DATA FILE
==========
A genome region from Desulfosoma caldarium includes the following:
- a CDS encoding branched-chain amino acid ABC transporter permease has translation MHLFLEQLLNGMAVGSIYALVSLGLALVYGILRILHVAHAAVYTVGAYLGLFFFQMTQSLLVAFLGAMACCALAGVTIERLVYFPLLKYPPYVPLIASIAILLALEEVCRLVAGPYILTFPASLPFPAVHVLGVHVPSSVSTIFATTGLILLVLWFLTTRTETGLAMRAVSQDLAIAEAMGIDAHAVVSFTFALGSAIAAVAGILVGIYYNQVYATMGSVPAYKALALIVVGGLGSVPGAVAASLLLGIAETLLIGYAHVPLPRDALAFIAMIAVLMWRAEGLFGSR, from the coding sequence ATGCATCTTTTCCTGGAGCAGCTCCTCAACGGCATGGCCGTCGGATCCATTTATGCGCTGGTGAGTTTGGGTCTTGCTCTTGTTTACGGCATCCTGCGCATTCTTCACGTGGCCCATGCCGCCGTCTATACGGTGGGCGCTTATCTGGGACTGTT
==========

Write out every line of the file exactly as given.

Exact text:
A genome region from Desulfosoma caldarium includes the following:
- a CDS encoding branched-chain amino acid ABC transporter permease has translation MHLFLEQLLNGMAVGSIYALVSLGLALVYGILRILHVAHAAVYTVGAYLGLFFFQMTQSLLVAFLGAMACCALAGVTIERLVYFPLLKYPPYVPLIASIAILLALEEVCRLVAGPYILTFPASLPFPAVHVLGVHVPSSVSTIFATTGLILLVLWFLTTRTETGLAMRAVSQDLAIAEAMGIDAHAVVSFTFALGSAIAAVAGILVGIYYNQVYATMGSVPAYKALALIVVGGLGSVPGAVAASLLLGIAETLLIGYAHVPLPRDALAFIAMIAVLMWRAEGLFGSR, from the coding sequence ATGCATCTTTTCCTGGAGCAGCTCCTCAACGGCATGGCCGTCGGATCCATTTATGCGCTGGTGAGTTTGGGTCTTGCTCTTGTTTACGGCATCCTGCGCATTCTTCACGTGGCCCATGCCGCCGTCTATACGGTGGGCGCTTATCTGGGACTGTT